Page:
Journey to Christmas Festival kicks off in Moscow1
13.12.2019 The festival will last the whole month and end on January 12 of the coming year.
Journey to Christmas Festival kicks off in Moscow
ROCOR celebrates its centenary in 20202
13.12.2019 The program will include presentations of an icon-painting contest and may other events.
ROCOR celebrates its centenary in 2020
Tretyakov Gallery launches online project on Russian art3
13.12.2019 The website will contain information about Russian art and the Tretyakov collection.
Tretyakov Gallery launches online project on Russian art
Website on 75th Anniversary of WW2 Victory is launched4
13.12.2019 It contains all the information about the Victory Day celebrations.
Website on 75th Anniversary of WW2 Victory is launched
Russian center opens in Papua New Guinea5
12.12.2019 Screenings of Russian features and language lessons will be held in the center.
Russian center opens in Papua New Guinea
In December 1769, the decree on the establishment of the Order of St. George as the highest military decoration of the Russian Empire was signed by Empress Catherine the Great. It was pointed out that the order should not be awarded for the “noble race”, but for “special acts of courage,” that is, for personal valor. In modern times, the Order of St. George, abrogated in 1917, was revived; the statute of the order was signed by Russian President Vladimir Putin in 2000.
There are not more than 10 actors and directors from Greece who were graduated from Russian Institute of Theatre Arts (GITIS). And there were no doctorates in art history. The first is to become Vasiliki Veltsista who is going to submit her thesis this year. Just after getting an MA in mechanical engineering and working as the lead engineer in Athens metro, Vasiliki came to Moscow, following irresistible interest in Russian theater and passionate dream to become a theater director.
Sergey Sinelnik, an honored traveler of Russia, has covered tens of thousands of miles in sea runs, thousands of kilometers through great deserts of the world, climbing the highest peaks, and that's not all. And yet his main passion is sea. For several years now Sergey, his wife and children have been circumnavigating the globe on the wooden Pilgrim, a replica of traditional boats of Russian coast-dwellers – the Koch. And before that, he reached the shores of Australia on the Rusich boat, which is actually just a large wooden skiff. And the ancient Slavic vessel was a smash there.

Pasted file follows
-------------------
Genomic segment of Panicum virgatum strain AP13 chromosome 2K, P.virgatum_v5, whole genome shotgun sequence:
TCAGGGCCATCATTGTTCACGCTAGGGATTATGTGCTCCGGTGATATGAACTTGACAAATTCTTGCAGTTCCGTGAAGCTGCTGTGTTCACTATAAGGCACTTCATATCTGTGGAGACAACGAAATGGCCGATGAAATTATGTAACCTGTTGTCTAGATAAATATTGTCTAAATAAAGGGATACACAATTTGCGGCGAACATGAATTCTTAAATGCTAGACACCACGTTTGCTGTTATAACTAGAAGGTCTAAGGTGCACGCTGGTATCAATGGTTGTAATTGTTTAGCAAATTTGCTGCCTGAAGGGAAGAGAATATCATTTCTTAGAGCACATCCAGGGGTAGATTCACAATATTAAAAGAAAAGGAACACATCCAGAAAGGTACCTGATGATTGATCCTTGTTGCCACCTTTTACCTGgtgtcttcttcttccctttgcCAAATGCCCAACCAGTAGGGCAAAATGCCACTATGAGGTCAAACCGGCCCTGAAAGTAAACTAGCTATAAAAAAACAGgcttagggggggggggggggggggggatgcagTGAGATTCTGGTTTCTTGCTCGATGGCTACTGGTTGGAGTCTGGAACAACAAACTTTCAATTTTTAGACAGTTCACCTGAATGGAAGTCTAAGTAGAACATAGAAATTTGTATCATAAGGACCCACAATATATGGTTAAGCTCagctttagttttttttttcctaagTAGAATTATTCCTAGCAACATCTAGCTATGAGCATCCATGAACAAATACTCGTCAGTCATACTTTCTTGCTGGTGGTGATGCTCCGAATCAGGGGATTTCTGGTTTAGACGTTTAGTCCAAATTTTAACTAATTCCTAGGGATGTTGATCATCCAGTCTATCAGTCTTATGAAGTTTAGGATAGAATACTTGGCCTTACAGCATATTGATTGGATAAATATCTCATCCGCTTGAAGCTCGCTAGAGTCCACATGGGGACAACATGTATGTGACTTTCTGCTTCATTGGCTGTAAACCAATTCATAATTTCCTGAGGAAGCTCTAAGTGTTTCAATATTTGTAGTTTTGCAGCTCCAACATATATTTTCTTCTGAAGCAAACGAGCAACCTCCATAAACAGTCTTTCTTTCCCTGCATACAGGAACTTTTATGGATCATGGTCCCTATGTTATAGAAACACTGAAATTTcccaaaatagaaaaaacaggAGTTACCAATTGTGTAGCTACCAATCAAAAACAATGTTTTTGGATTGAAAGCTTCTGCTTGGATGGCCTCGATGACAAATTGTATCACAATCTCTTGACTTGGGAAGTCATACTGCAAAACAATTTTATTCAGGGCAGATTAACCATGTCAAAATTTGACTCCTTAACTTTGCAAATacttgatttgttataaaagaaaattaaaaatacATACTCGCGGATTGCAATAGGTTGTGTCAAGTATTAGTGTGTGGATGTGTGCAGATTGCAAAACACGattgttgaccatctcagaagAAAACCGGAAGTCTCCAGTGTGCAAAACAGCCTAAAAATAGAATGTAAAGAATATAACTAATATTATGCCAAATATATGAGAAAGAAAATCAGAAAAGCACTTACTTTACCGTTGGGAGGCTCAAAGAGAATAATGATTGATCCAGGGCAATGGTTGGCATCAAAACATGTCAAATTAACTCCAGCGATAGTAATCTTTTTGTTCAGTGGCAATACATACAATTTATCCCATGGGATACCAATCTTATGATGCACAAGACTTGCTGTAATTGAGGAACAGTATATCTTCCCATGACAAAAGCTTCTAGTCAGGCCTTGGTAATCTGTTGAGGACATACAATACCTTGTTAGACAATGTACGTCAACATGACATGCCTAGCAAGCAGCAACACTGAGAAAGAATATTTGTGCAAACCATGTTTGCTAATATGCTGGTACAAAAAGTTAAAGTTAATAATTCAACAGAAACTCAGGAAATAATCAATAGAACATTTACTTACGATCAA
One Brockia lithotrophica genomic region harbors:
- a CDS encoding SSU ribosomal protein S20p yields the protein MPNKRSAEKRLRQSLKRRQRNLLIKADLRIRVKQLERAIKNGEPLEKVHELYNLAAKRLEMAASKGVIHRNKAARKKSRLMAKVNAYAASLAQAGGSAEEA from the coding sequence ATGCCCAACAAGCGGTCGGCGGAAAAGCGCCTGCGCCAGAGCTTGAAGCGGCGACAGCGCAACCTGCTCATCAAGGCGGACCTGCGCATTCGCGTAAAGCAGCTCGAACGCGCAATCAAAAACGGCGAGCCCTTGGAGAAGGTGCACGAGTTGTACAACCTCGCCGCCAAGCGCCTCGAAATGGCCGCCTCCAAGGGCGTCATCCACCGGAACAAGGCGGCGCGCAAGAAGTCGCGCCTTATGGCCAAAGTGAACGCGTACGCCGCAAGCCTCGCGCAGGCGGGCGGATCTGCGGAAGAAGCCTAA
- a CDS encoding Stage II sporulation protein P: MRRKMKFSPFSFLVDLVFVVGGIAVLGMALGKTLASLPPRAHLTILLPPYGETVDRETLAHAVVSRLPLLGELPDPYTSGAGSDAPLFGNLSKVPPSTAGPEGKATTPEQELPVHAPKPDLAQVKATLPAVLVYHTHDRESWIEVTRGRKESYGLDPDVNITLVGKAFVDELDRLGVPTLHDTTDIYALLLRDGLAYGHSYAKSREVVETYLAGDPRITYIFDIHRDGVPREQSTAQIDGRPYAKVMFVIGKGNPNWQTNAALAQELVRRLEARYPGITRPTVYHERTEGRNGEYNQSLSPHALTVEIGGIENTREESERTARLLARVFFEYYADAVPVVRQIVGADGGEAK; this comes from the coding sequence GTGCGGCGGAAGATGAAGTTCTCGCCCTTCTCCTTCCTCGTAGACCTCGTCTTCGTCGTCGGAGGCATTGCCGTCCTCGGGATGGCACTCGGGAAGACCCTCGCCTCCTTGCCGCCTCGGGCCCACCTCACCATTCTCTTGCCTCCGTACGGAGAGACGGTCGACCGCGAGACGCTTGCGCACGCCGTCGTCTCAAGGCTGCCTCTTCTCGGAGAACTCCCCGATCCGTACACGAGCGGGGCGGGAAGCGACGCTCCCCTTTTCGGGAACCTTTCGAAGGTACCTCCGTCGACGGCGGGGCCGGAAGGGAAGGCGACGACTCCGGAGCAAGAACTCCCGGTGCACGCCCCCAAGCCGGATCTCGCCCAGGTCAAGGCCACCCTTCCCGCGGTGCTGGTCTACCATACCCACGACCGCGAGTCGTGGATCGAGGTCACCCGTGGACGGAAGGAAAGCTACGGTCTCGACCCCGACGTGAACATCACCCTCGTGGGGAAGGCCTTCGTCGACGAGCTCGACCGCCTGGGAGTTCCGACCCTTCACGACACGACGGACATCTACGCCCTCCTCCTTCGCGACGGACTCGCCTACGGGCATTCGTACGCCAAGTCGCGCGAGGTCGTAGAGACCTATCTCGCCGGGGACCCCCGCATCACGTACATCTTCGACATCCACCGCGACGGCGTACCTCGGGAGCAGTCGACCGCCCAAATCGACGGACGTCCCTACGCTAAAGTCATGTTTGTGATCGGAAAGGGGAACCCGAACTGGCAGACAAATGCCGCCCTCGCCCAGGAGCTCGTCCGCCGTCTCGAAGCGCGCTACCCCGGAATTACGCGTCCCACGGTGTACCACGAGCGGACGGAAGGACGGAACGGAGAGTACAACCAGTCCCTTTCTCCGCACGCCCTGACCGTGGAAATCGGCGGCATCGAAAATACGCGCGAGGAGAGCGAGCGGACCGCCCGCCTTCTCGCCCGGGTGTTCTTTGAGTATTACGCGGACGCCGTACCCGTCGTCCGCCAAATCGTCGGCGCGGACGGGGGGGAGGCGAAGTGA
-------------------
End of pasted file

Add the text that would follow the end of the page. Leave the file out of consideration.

There is a place in Finland, where they tell about the history of Russia in 15 languages every day, without a lunchbreak. Sveaborg (or Suomenlinna in Finnish) is a fortress which is now part of Helsinki city limits. It was founded by Sweden in the 18th century, then conquered and reconstructed by Russia, which owned the fortress for more than a hundred years, and passed it to Finland in 1917 following the country’s independence.
For a long time very little was known about life of white émigrés in Turkey. Although it was Constantinople that became the main transfer site for hundreds of thousands of refugees from Russia after the October Revolution and the Civil War. Perhaps this gap would not have been filled for a very long time if it were not for the selfless work of our compatriot Marina Sigirji. A few days ago she presented her book “Thank you, Constantinople! In the footsteps of white émigrés in Turkey” in the House of Russian Émigré Community.
The West and Russia: Managing the Flashpoints
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Richter was perhaps the only professional pianist who never taught and who only played what he wanted to and how he wanted to.
The life of Father Claude Robinet has been connected to fates of an enormous number of Russians – Catholic and Orthodox, communists and aristocrats.